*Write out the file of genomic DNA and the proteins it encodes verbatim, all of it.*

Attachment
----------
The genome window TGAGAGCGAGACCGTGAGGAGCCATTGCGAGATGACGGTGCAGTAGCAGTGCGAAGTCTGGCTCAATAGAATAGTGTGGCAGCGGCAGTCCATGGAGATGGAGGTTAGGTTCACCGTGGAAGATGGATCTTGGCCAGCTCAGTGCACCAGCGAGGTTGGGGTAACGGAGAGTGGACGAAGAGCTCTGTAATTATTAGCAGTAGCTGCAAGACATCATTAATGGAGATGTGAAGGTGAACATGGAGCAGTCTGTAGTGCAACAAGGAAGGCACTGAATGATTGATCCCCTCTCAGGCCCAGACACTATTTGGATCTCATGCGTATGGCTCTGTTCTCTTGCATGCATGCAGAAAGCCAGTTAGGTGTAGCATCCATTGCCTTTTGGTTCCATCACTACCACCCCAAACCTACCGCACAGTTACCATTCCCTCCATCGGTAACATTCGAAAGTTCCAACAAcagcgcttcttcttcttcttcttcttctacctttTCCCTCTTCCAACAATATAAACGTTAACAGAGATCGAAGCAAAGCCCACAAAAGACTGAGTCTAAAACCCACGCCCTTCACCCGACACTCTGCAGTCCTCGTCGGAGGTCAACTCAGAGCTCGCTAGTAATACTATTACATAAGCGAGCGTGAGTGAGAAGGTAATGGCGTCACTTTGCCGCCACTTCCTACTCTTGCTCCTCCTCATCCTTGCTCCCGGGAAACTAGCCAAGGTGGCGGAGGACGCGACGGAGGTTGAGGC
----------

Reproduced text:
The genome window TGAGAGCGAGACCGTGAGGAGCCATTGCGAGATGACGGTGCAGTAGCAGTGCGAAGTCTGGCTCAATAGAATAGTGTGGCAGCGGCAGTCCATGGAGATGGAGGTTAGGTTCACCGTGGAAGATGGATCTTGGCCAGCTCAGTGCACCAGCGAGGTTGGGGTAACGGAGAGTGGACGAAGAGCTCTGTAATTATTAGCAGTAGCTGCAAGACATCATTAATGGAGATGTGAAGGTGAACATGGAGCAGTCTGTAGTGCAACAAGGAAGGCACTGAATGATTGATCCCCTCTCAGGCCCAGACACTATTTGGATCTCATGCGTATGGCTCTGTTCTCTTGCATGCATGCAGAAAGCCAGTTAGGTGTAGCATCCATTGCCTTTTGGTTCCATCACTACCACCCCAAACCTACCGCACAGTTACCATTCCCTCCATCGGTAACATTCGAAAGTTCCAACAAcagcgcttcttcttcttcttcttcttctacctttTCCCTCTTCCAACAATATAAACGTTAACAGAGATCGAAGCAAAGCCCACAAAAGACTGAGTCTAAAACCCACGCCCTTCACCCGACACTCTGCAGTCCTCGTCGGAGGTCAACTCAGAGCTCGCTAGTAATACTATTACATAAGCGAGCGTGAGTGAGAAGGTAATGGCGTCACTTTGCCGCCACTTCCTACTCTTGCTCCTCCTCATCCTTGCTCCCGGGAAACTAGCCAAGGTGGCGGAGGACGCGACGGAGGTTGAGGC